As COS (close of service) approaches, so does the reality of having to return to life-before-Peace-Corps. No more easy access to medical and dental care. No more staff to call if I’m having a problem. All my PCV friends, leaving town! And, the biggest reality bummer of all – gotta get a job! Of course, I’ve always been aware this day would come, and I’ve been researching and planning for it for a while now. None of which has gotten me a job yet, but I’ve still got just under three months to go, so send me your best wishes. In the meantime, prompted by an inquiry on the 50+ PCV Facebook page, I’m going to share my research with anyone who would like to take a look. So this post will be very short on stories and photos, but I’ll try to make up for it with useful links.
First of all (in response to the Facebook inquiry), I’m not aware of any Peace Corps special help or program for 50+ volunteers at all. There is a brand-new program called “Emerging Leaders” for “early to mid-career professional RPCVs with a degree in business, international studies, law, or sciences, and have 2-10 years of professional work experience.” You can find out more about it here:
All of their regular help is available to us, but if there’s anything beyond that, I’ve never been able to find it. Having said that, their regular help is pretty good. Before I start providing the links, I’ll offer some advice. While researching and working on resumes and such between MST and COS is a good idea, applying for positions more than 3 months in advance of your COS date is pretty much an exercise in futility. I speak from sad experience, having sent out a resume in February that resulted in a very fast response and an excellent interview the same week, only to have it all crash and burn because they understandably couldn’t wait until July for me to make my way to Washington DC! Federal jobs of course can take a lot longer, but it’s a gamble to apply too far out, for the same reason. I sought advice on this from staff and some contacts in DC, and the answer I got was – 3 months out.
So, first advice on the work you need to do between MST and COS. First, if you plan to apply for federal jobs, start learning how to write a federal resume, which is quite different from a normal, 2-page summary. It’s much more detailed and demands a lot of factual back-up for every assertion made. This may require you to write to your old job and ask some questions! Personally I certainly can’t remember every grant I wrote for the last 20 years, or every budget, or even my last salary level! Luckily my former employer was very helpful. So, here are some good places to look at examples of federal resumes and see instruction on how to write them:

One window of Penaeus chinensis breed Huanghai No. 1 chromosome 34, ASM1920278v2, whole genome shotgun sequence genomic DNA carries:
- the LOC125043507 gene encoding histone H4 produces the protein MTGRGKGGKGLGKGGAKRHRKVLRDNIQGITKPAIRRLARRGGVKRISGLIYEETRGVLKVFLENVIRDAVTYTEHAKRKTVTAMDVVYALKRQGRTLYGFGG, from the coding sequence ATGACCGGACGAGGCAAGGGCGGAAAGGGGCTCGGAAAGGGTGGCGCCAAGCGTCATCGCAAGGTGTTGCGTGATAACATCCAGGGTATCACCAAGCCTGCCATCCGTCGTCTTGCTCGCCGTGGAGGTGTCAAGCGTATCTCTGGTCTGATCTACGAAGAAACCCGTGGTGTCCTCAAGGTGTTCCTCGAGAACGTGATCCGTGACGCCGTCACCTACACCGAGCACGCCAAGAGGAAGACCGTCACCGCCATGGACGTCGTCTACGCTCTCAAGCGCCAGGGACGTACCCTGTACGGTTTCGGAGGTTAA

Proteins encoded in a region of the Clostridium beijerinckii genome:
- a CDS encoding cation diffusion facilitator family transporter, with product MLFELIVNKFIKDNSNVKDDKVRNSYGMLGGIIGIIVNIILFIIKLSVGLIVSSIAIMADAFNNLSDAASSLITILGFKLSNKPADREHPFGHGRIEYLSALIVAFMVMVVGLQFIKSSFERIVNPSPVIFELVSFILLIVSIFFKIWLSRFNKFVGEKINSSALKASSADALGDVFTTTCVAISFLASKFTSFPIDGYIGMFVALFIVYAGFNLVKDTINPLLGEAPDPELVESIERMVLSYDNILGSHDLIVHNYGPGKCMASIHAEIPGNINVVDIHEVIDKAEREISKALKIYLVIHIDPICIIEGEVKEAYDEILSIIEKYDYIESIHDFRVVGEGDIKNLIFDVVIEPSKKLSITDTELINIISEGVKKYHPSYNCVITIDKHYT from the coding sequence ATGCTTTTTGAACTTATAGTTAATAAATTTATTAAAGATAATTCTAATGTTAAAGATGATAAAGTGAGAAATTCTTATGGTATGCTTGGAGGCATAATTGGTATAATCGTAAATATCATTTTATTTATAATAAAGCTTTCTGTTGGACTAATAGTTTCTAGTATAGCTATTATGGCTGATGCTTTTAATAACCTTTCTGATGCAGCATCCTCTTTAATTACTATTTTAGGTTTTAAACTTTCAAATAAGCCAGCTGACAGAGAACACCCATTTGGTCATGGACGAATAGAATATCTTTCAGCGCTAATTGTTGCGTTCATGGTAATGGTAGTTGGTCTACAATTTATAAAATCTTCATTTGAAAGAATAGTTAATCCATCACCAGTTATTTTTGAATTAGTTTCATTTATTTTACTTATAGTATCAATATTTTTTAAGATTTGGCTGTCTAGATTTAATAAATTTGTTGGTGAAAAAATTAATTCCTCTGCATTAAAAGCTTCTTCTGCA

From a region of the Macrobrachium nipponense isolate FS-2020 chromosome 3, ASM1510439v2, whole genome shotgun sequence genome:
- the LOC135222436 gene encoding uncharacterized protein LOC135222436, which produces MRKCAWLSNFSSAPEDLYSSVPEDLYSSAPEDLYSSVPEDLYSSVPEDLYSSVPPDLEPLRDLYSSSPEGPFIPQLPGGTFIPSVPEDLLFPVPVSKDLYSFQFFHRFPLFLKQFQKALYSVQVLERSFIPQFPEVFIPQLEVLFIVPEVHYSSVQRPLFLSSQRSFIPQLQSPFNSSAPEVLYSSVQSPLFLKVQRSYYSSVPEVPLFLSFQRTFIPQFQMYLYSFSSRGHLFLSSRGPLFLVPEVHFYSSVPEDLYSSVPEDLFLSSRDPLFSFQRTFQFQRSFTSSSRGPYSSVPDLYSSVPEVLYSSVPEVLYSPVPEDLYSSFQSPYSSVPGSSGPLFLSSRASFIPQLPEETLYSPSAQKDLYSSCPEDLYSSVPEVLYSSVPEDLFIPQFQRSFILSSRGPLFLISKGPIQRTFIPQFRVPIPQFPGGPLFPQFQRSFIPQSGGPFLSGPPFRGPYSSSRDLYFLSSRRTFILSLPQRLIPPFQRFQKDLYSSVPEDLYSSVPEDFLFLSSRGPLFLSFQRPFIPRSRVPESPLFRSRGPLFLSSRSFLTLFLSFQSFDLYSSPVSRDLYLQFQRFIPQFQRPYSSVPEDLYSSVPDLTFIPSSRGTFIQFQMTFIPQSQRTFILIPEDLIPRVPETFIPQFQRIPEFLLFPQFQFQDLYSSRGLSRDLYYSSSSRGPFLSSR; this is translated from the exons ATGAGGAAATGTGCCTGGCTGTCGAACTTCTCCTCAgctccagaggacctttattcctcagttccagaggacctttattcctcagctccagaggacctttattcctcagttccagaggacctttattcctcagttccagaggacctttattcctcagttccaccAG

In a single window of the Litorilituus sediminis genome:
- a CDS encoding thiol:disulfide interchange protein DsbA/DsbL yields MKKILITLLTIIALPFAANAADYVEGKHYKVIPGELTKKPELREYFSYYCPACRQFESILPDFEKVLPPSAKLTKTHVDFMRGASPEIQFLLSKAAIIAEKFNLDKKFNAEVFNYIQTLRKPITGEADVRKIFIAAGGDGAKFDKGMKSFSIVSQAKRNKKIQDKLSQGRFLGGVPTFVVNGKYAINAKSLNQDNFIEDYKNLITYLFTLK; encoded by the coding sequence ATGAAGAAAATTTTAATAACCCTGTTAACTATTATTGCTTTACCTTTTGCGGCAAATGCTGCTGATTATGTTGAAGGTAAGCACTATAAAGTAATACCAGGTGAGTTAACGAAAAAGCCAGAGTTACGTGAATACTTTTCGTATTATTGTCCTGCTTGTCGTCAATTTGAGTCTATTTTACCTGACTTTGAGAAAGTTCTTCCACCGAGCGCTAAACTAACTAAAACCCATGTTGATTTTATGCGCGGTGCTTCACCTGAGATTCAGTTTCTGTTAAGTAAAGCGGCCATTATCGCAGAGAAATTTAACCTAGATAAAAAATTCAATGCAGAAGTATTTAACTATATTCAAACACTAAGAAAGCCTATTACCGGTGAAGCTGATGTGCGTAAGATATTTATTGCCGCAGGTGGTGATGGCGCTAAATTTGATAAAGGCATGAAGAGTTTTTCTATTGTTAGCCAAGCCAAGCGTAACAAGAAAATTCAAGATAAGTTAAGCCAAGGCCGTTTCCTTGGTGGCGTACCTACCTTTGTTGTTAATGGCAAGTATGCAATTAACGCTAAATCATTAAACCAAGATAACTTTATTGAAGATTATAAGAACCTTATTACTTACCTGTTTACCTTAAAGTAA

I also participated in a webinar led by someone from OPM who gave a very thorough presentation on this topic. He allowed us to download his presentation and you can find it here:
Now, aside from writing federal resumes, there’s drafting of normal resumes as well. It’s easy to research this – just google it, and thousands of articles and samples will pop up, so I won’t provide any here – you just have to peruse. But, there are some tips for 50+ job hunters that I found in a few helpful articles, here:
Much of the advice these articles address concern three myths about older people: older adults are too set in their ways; older adults aren’t tech-savvy and older people aren’t resilient, and offer advice about how to offset these stereotypes. This can be useful. For instance, I really spiffed up my LinkedIn profile and did all the things advised here:
OK, so you’ve worked on your resume, you’ve fixed up your LinkedIn account (or opened one, :-)), you’re 3 months out from COS, where do you look?
First, start with Peace Corps resources. They have a “Peace Corps Virtual Career Center” page with a lot of resources, here:
They post job openings of all sorts – domestic, international, public and private sector – here:
You can sign-up for an email service that either daily or weekly sends you all the jobs, or just in the categories you select.
Next, there’s a good Facebook page for job-seekers, here:
Another good source is the National Peace Corps Association job page, here:
Sometimes there is duplication between all these sites, of course, but that’s ok, it’s easy to catch.
Next, there’s the dreaded USAJOBS. This is only for federal jobs, and if you want to work for the government, this is the only portal of entry. You can create a variety of searches there, save resumes, etc. Does it work? I’ve heard it’s a black hole, but there isn’t really any choice. I’ll let you know whether it works for me or not! Here it is:
Another really good source is the PND Job Bulletin, PND standing for Philanthropy News Digest, from the Foundation Center. They send out a weekly email bulletin that has really good nonprofit jobs that I don’t see elsewhere. You can find them here:
There are other job-search sites that might be helpful. Please keep in mind that I am not a teacher – I am an IOD PCV, and worked in the non-profit field prior to that, so this list skews that way. I’m sure there are other education sites, but sorry, I don’t know them. I can’t personally vouch for any of these, but they seem worth exploring, anyway.
Last, I’ll give the advice that we all hear, but it bears repeating – network and reach out to your contacts as much as you can. In the course of our careers we 50+ PCVs have amassed a lot of experience and know a lot of people, and we can use that to our advantage.
Good luck to everyone.